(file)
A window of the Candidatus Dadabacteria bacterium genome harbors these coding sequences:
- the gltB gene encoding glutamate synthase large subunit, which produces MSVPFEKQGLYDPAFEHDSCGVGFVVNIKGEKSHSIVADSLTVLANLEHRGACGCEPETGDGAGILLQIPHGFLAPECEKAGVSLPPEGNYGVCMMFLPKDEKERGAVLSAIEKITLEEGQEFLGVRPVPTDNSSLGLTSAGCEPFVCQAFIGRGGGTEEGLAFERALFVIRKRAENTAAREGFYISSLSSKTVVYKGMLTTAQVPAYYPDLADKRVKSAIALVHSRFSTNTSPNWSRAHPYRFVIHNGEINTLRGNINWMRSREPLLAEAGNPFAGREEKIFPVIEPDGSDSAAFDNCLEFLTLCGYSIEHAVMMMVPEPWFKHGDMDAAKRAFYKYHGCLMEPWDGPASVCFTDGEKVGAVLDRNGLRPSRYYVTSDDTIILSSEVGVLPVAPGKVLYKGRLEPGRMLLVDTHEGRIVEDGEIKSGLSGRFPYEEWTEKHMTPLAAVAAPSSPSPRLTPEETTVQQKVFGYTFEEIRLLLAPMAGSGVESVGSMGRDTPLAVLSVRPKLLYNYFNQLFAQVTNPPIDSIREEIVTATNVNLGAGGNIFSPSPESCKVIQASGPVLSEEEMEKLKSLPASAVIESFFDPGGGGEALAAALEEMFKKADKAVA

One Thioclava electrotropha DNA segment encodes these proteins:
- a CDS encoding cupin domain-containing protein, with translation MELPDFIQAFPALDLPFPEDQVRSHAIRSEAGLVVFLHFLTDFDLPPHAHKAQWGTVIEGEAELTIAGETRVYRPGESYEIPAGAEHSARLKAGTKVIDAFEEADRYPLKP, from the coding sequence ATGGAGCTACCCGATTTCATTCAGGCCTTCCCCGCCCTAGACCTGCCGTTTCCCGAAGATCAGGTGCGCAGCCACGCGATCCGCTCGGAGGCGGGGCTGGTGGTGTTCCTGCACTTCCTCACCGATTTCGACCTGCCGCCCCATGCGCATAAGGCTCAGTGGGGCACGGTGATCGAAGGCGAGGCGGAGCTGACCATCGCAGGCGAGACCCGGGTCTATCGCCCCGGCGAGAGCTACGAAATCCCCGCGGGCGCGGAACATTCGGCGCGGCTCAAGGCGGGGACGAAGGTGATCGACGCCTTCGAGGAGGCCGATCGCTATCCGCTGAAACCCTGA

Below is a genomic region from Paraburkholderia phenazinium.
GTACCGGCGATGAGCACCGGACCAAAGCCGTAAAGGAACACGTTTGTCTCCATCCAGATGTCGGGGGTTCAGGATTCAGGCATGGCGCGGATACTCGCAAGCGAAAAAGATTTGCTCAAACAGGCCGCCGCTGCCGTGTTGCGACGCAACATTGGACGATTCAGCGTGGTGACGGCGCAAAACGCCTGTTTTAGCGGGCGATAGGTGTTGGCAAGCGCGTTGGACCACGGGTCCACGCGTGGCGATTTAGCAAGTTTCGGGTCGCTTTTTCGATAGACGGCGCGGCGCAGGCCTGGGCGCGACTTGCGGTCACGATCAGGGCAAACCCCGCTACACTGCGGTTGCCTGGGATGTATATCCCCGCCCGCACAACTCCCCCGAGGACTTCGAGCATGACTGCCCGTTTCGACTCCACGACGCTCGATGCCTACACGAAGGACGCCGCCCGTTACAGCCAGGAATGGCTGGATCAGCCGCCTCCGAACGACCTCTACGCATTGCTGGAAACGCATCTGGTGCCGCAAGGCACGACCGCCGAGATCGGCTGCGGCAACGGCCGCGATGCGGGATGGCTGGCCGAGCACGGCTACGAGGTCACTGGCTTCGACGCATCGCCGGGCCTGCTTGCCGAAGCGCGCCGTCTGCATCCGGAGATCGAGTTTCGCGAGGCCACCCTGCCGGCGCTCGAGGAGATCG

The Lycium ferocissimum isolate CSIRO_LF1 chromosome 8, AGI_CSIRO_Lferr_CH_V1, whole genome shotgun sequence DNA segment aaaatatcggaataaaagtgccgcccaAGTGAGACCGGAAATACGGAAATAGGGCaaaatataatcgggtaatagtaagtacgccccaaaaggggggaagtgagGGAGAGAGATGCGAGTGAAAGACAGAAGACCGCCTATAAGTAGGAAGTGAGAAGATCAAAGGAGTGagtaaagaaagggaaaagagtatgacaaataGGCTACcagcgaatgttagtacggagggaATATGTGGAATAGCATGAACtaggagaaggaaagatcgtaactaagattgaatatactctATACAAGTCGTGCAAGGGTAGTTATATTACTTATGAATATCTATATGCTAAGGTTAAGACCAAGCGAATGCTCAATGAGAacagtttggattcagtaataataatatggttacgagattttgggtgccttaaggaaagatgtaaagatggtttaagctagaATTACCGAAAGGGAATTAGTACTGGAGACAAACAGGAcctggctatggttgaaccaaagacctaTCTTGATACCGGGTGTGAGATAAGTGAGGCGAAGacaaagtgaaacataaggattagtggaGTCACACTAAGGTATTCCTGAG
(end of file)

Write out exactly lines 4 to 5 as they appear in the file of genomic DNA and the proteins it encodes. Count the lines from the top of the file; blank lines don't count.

- a CDS encoding cupin domain-containing protein, with translation MELPDFIQAFPALDLPFPEDQVRSHAIRSEAGLVVFLHFLTDFDLPPHAHKAQWGTVIEGEAELTIAGETRVYRPGESYEIPAGAEHSARLKAGTKVIDAFEEADRYPLKP, from the coding sequence ATGGAGCTACCCGATTTCATTCAGGCCTTCCCCGCCCTAGACCTGCCGTTTCCCGAAGATCAGGTGCGCAGCCACGCGATCCGCTCGGAGGCGGGGCTGGTGGTGTTCCTGCACTTCCTCACCGATTTCGACCTGCCGCCCCATGCGCATAAGGCTCAGTGGGGCACGGTGATCGAAGGCGAGGCGGAGCTGACCATCGCAGGCGAGACCCGGGTCTATCGCCCCGGCGAGAGCTACGAAATCCCCGCGGGCGCGGAACATTCGGCGCGGCTCAAGGCGGGGACGAAGGTGATCGACGCCTTCGAGGAGGCCGATCGCTATCCGCTGAAACCCTGA

Below is a genomic region from Paraburkholderia phenazinium.